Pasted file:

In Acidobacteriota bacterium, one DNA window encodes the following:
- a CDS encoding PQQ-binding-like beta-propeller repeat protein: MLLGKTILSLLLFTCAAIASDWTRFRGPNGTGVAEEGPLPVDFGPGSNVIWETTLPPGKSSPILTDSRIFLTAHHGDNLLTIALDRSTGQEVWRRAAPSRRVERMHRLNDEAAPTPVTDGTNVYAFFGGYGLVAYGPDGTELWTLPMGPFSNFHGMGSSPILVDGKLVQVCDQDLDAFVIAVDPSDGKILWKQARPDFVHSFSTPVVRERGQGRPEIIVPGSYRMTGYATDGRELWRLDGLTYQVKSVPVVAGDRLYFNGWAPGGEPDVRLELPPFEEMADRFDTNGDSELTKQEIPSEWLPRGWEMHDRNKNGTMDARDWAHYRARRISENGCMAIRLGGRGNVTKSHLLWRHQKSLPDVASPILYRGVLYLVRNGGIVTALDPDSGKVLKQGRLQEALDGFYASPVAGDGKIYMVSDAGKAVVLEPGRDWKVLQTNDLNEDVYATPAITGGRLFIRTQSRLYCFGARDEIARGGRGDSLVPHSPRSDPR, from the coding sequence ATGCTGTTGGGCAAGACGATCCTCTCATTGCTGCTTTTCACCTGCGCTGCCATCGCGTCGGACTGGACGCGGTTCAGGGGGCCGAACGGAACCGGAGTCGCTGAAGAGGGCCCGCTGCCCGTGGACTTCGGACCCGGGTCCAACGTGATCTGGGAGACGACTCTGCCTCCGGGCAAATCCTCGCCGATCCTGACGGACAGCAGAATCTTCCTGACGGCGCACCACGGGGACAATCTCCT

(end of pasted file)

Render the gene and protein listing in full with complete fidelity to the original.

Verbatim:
In Acidobacteriota bacterium, one DNA window encodes the following:
- a CDS encoding PQQ-binding-like beta-propeller repeat protein: MLLGKTILSLLLFTCAAIASDWTRFRGPNGTGVAEEGPLPVDFGPGSNVIWETTLPPGKSSPILTDSRIFLTAHHGDNLLTIALDRSTGQEVWRRAAPSRRVERMHRLNDEAAPTPVTDGTNVYAFFGGYGLVAYGPDGTELWTLPMGPFSNFHGMGSSPILVDGKLVQVCDQDLDAFVIAVDPSDGKILWKQARPDFVHSFSTPVVRERGQGRPEIIVPGSYRMTGYATDGRELWRLDGLTYQVKSVPVVAGDRLYFNGWAPGGEPDVRLELPPFEEMADRFDTNGDSELTKQEIPSEWLPRGWEMHDRNKNGTMDARDWAHYRARRISENGCMAIRLGGRGNVTKSHLLWRHQKSLPDVASPILYRGVLYLVRNGGIVTALDPDSGKVLKQGRLQEALDGFYASPVAGDGKIYMVSDAGKAVVLEPGRDWKVLQTNDLNEDVYATPAITGGRLFIRTQSRLYCFGARDEIARGGRGDSLVPHSPRSDPR, from the coding sequence ATGCTGTTGGGCAAGACGATCCTCTCATTGCTGCTTTTCACCTGCGCTGCCATCGCGTCGGACTGGACGCGGTTCAGGGGGCCGAACGGAACCGGAGTCGCTGAAGAGGGCCCGCTGCCCGTGGACTTCGGACCCGGGTCCAACGTGATCTGGGAGACGACTCTGCCTCCGGGCAAATCCTCGCCGATCCTGACGGACAGCAGAATCTTCCTGACGGCGCACCACGGGGACAATCTCCT